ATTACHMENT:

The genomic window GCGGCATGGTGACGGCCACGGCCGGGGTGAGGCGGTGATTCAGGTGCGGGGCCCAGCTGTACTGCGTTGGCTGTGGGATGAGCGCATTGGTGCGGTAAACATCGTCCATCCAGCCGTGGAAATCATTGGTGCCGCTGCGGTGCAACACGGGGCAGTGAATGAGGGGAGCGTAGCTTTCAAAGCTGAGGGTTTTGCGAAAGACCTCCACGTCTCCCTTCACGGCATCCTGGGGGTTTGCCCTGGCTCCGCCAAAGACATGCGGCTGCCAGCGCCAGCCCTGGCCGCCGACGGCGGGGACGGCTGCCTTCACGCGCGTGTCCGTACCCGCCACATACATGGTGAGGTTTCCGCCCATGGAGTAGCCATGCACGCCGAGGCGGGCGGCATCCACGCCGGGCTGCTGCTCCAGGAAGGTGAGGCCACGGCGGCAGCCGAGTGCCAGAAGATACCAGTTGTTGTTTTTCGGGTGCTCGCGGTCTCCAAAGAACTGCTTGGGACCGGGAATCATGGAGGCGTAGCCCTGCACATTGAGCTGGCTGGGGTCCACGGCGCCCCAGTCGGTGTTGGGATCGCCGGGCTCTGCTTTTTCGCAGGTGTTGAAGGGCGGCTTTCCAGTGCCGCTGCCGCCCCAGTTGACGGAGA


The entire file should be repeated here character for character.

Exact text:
The genomic window GCGGCATGGTGACGGCCACGGCCGGGGTGAGGCGGTGATTCAGGTGCGGGGCCCAGCTGTACTGCGTTGGCTGTGGGATGAGCGCATTGGTGCGGTAAACATCGTCCATCCAGCCGTGGAAATCATTGGTGCCGCTGCGGTGCAACACGGGGCAGTGAATGAGGGGAGCGTAGCTTTCAAAGCTGAGGGTTTTGCGAAAGACCTCCACGTCTCCCTTCACGGCATCCTGGGGGTTTGCCCTGGCTCCGCCAAAGACATGCGGCTGCCAGCGCCAGCCCTGGCCGCCGACGGCGGGGACGGCTGCCTTCACGCGCGTGTCCGTACCCGCCACATACATGGTGAGGTTTCCGCCCATGGAGTAGCCATGCACGCCGAGGCGGGCGGCATCCACGCCGGGCTGCTGCTCCAGGAAGGTGAGGCCACGGCGGCAGCCGAGTGCCAGAAGATACCAGTTGTTGTTTTTCGGGTGCTCGCGGTCTCCAAAGAACTGCTTGGGACCGGGAATCATGGAGGCGTAGCCCTGCACATTGAGCTGGCTGGGGTCCACGGCGCCCCAGTCGGTGTTGGGATCGCCGGGCTCTGCTTTTTCGCAGGTGTTGAAGGGCGGCTTTCCAGTGCCGCTGCCGCCCCAGTTGACGGAGA